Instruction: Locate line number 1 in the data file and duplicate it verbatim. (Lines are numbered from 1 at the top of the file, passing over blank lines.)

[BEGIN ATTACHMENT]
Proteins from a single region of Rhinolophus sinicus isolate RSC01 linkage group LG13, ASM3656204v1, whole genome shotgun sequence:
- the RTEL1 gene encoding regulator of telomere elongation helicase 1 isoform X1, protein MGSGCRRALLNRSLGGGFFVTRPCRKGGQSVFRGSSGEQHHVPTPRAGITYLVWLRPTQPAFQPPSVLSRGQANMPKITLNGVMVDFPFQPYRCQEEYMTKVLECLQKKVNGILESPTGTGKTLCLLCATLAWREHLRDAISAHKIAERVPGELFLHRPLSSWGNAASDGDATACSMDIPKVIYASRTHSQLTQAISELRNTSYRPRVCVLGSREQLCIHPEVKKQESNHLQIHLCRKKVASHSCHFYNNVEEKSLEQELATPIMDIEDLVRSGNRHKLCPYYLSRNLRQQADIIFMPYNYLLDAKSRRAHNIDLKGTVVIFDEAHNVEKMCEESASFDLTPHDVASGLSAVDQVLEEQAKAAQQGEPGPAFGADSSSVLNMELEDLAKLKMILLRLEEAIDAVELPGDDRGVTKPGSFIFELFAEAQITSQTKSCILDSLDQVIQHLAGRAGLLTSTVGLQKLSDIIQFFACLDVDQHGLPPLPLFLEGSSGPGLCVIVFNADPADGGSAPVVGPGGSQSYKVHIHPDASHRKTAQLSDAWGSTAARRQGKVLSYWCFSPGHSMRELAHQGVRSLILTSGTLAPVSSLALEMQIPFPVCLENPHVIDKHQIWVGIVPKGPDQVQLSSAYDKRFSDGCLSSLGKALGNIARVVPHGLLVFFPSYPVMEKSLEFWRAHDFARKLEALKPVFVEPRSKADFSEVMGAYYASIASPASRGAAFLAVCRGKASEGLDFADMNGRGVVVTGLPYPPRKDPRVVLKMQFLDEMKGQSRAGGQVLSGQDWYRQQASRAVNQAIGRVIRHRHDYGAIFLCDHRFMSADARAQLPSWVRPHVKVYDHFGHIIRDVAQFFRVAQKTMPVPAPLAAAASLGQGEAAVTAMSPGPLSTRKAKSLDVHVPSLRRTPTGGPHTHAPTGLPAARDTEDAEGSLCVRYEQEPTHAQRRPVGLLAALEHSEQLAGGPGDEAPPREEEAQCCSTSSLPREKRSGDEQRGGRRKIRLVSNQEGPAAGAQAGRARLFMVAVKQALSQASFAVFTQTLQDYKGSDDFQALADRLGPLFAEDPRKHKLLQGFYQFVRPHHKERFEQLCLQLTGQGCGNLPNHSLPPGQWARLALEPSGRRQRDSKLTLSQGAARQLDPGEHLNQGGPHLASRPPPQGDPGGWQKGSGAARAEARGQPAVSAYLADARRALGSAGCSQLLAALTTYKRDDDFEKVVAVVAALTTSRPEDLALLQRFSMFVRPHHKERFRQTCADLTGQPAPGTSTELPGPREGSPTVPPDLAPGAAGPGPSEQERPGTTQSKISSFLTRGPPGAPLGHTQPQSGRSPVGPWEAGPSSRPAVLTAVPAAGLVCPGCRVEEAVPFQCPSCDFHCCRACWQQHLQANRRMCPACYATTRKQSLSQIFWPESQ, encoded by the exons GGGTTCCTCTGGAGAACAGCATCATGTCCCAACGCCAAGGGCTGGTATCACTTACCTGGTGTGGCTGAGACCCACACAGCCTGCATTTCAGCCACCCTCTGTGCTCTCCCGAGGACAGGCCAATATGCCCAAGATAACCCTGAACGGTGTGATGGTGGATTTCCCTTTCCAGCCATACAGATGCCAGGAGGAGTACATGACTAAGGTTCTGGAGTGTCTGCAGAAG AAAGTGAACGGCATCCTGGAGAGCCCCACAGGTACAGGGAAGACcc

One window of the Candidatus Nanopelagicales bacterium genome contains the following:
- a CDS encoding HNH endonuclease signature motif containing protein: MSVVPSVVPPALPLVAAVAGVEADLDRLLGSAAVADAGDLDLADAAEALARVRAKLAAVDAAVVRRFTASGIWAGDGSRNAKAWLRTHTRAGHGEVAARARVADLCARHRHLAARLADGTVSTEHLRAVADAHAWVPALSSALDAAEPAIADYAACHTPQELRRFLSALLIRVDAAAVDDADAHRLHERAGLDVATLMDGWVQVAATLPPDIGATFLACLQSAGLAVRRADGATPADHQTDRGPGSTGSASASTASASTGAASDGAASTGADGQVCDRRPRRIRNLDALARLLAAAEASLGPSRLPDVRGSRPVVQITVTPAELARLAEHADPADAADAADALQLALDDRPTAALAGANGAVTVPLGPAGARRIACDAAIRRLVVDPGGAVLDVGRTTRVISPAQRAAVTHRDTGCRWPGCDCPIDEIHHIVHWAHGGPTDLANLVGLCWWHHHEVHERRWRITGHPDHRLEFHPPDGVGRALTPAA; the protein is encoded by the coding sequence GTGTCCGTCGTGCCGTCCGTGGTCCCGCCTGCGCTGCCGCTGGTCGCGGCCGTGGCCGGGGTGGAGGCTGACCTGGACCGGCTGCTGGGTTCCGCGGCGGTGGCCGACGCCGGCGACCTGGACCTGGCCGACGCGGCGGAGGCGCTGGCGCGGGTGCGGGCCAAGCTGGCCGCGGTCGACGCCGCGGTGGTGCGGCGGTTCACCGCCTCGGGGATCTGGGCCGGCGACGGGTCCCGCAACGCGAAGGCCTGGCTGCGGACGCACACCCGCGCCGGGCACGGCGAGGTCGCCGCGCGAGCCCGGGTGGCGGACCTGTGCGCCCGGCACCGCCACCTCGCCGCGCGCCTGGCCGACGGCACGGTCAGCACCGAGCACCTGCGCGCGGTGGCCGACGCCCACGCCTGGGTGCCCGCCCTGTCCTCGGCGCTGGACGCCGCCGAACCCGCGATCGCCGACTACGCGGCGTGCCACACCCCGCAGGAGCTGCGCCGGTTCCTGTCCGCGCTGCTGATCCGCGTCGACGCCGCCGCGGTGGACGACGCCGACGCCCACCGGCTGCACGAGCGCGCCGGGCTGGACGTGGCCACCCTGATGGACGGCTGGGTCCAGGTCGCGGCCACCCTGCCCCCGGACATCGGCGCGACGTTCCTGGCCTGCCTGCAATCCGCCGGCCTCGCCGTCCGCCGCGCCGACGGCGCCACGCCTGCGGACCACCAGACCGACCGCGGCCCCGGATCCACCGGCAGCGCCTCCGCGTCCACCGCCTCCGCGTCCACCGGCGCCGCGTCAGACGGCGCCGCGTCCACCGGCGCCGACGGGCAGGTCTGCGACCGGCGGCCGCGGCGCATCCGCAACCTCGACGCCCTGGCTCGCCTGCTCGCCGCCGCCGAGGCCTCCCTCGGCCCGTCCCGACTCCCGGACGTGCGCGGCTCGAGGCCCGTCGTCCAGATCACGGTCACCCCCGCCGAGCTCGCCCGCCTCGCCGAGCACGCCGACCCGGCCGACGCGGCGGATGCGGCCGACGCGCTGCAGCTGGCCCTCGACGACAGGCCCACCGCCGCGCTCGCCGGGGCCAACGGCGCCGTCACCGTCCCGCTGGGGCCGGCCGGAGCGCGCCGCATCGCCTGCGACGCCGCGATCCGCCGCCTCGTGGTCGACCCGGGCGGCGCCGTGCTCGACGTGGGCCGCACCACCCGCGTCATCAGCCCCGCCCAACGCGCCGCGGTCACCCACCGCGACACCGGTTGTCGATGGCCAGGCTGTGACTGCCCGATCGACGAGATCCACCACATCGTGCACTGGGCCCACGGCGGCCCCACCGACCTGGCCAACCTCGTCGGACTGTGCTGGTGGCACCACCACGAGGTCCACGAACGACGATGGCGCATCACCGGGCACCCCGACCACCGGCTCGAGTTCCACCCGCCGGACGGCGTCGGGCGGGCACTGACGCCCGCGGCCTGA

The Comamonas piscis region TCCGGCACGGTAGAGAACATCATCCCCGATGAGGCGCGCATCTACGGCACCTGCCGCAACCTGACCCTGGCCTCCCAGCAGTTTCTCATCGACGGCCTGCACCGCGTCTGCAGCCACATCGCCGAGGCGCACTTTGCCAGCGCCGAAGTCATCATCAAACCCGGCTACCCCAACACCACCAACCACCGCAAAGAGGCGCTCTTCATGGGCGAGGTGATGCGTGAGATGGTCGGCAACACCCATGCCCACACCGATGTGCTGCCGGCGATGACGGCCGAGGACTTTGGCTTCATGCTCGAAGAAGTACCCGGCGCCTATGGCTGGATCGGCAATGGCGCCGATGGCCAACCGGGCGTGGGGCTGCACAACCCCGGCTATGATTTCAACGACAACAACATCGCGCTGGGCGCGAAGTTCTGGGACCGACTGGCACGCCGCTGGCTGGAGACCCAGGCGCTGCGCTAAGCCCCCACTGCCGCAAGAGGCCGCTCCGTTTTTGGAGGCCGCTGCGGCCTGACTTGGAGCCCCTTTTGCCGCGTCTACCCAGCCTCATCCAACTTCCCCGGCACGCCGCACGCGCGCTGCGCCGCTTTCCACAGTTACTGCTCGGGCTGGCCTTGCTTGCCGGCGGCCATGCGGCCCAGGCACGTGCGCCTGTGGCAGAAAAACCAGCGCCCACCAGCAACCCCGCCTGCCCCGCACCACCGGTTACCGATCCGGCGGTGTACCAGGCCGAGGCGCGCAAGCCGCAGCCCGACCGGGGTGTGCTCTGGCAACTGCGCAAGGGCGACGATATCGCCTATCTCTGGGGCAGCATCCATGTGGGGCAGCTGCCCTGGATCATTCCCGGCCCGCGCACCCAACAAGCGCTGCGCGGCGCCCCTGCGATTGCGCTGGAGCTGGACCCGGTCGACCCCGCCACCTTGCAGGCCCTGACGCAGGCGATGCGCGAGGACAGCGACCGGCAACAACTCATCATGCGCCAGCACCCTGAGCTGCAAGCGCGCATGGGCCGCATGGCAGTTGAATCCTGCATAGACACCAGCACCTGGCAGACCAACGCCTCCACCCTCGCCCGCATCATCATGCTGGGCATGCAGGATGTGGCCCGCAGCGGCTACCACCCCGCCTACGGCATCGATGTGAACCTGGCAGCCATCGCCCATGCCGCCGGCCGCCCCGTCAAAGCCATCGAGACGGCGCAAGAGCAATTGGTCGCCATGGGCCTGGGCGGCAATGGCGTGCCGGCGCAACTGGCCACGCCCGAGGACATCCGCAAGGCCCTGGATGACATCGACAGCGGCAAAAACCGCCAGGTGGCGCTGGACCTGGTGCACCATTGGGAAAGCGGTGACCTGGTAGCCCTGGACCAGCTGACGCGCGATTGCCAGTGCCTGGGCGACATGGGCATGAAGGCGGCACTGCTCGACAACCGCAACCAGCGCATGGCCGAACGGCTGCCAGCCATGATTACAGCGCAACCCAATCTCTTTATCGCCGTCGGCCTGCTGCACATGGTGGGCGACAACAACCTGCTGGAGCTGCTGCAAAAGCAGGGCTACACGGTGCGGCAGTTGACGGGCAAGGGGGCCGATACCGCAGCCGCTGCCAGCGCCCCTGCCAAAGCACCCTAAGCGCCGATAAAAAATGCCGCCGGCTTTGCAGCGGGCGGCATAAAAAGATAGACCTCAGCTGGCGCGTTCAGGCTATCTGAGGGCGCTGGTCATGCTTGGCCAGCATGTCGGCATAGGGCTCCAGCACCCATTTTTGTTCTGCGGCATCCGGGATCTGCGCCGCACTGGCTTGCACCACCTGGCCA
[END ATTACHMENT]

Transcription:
Proteins from a single region of Rhinolophus sinicus isolate RSC01 linkage group LG13, ASM3656204v1, whole genome shotgun sequence: